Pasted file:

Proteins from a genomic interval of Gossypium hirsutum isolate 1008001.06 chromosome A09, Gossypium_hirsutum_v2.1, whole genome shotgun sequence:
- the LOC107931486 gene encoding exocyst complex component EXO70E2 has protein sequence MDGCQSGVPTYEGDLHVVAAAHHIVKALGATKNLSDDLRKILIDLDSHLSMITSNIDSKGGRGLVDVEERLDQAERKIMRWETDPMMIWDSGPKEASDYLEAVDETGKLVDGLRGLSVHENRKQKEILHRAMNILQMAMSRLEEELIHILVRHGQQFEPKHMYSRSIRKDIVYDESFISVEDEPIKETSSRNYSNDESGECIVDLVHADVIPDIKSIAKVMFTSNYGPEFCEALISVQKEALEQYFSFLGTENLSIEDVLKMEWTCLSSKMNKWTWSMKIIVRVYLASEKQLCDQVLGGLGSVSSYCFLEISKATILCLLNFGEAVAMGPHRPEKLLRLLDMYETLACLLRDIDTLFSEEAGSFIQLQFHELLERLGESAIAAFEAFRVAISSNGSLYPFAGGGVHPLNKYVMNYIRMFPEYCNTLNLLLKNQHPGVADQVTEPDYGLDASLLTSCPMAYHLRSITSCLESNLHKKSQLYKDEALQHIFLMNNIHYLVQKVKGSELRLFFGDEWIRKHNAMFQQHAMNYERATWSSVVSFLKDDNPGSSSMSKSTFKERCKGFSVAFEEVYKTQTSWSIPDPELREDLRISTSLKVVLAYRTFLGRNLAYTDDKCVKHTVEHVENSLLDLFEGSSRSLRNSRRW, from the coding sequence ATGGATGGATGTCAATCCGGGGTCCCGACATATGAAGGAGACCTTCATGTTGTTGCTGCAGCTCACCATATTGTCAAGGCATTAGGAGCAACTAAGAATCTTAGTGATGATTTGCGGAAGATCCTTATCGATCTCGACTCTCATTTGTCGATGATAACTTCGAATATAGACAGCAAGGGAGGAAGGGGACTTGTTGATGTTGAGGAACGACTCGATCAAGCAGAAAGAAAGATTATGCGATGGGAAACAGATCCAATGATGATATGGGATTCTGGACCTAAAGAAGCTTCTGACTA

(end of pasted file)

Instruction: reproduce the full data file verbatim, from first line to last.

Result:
Proteins from a genomic interval of Gossypium hirsutum isolate 1008001.06 chromosome A09, Gossypium_hirsutum_v2.1, whole genome shotgun sequence:
- the LOC107931486 gene encoding exocyst complex component EXO70E2 has protein sequence MDGCQSGVPTYEGDLHVVAAAHHIVKALGATKNLSDDLRKILIDLDSHLSMITSNIDSKGGRGLVDVEERLDQAERKIMRWETDPMMIWDSGPKEASDYLEAVDETGKLVDGLRGLSVHENRKQKEILHRAMNILQMAMSRLEEELIHILVRHGQQFEPKHMYSRSIRKDIVYDESFISVEDEPIKETSSRNYSNDESGECIVDLVHADVIPDIKSIAKVMFTSNYGPEFCEALISVQKEALEQYFSFLGTENLSIEDVLKMEWTCLSSKMNKWTWSMKIIVRVYLASEKQLCDQVLGGLGSVSSYCFLEISKATILCLLNFGEAVAMGPHRPEKLLRLLDMYETLACLLRDIDTLFSEEAGSFIQLQFHELLERLGESAIAAFEAFRVAISSNGSLYPFAGGGVHPLNKYVMNYIRMFPEYCNTLNLLLKNQHPGVADQVTEPDYGLDASLLTSCPMAYHLRSITSCLESNLHKKSQLYKDEALQHIFLMNNIHYLVQKVKGSELRLFFGDEWIRKHNAMFQQHAMNYERATWSSVVSFLKDDNPGSSSMSKSTFKERCKGFSVAFEEVYKTQTSWSIPDPELREDLRISTSLKVVLAYRTFLGRNLAYTDDKCVKHTVEHVENSLLDLFEGSSRSLRNSRRW, from the coding sequence ATGGATGGATGTCAATCCGGGGTCCCGACATATGAAGGAGACCTTCATGTTGTTGCTGCAGCTCACCATATTGTCAAGGCATTAGGAGCAACTAAGAATCTTAGTGATGATTTGCGGAAGATCCTTATCGATCTCGACTCTCATTTGTCGATGATAACTTCGAATATAGACAGCAAGGGAGGAAGGGGACTTGTTGATGTTGAGGAACGACTCGATCAAGCAGAAAGAAAGATTATGCGATGGGAAACAGATCCAATGATGATATGGGATTCTGGACCTAAAGAAGCTTCTGACTA